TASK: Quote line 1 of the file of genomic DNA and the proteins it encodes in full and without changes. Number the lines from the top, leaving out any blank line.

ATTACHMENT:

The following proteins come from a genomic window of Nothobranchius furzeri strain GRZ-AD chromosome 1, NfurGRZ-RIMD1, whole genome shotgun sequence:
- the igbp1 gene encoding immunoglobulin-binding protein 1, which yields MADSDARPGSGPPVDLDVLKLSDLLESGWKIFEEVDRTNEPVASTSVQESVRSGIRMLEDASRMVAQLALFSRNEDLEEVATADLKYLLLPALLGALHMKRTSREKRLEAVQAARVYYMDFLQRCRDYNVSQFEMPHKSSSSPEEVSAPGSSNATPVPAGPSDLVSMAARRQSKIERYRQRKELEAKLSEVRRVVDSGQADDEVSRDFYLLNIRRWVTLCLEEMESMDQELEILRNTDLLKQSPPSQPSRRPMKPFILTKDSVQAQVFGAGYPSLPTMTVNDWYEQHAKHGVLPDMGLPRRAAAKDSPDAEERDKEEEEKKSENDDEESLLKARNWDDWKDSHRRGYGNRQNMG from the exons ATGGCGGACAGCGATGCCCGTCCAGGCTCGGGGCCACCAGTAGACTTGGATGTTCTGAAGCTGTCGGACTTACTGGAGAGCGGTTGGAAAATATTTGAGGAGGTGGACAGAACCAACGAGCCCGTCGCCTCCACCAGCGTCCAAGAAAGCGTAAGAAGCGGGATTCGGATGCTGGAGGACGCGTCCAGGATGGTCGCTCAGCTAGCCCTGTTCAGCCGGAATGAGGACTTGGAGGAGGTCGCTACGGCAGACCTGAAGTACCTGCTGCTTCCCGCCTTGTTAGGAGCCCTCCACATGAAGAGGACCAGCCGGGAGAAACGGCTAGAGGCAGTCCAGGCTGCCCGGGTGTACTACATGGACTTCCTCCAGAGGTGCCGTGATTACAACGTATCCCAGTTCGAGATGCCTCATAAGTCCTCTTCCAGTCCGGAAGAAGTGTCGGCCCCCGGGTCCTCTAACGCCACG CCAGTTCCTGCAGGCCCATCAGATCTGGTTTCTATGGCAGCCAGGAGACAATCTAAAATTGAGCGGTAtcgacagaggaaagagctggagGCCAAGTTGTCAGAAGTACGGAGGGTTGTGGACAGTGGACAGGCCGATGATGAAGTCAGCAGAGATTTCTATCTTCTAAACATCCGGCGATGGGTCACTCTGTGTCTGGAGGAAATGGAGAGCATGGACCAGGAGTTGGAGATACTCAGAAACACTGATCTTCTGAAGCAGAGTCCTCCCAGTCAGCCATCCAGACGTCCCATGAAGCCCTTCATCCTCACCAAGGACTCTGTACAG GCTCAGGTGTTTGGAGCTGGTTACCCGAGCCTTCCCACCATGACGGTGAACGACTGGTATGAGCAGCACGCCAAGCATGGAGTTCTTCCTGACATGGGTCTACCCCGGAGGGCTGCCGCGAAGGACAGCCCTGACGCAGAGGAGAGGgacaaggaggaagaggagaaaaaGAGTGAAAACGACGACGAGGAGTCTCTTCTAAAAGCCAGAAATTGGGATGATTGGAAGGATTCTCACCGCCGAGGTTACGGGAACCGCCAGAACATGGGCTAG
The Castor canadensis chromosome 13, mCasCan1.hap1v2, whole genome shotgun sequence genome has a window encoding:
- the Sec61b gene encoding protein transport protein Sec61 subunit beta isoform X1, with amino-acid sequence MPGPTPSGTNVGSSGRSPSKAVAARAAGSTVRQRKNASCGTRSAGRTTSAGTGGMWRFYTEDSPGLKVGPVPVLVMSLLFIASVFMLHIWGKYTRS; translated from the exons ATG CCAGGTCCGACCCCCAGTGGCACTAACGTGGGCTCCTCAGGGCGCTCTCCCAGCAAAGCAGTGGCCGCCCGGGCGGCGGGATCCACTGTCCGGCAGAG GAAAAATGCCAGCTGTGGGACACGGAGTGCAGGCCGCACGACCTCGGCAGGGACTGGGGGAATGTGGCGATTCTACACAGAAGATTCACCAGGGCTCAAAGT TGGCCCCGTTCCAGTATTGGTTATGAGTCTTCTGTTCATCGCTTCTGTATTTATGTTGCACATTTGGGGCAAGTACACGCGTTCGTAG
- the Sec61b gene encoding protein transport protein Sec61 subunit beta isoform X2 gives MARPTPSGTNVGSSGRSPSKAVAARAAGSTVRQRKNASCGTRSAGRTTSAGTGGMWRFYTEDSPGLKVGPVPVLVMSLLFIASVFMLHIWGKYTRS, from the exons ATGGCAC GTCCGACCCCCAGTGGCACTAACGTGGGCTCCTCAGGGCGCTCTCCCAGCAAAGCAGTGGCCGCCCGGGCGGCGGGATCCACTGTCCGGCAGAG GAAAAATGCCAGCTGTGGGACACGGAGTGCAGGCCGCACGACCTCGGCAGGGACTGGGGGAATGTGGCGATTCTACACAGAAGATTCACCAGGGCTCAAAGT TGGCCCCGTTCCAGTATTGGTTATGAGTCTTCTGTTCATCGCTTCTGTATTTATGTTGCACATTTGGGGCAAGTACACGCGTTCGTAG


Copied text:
The following proteins come from a genomic window of Nothobranchius furzeri strain GRZ-AD chromosome 1, NfurGRZ-RIMD1, whole genome shotgun sequence: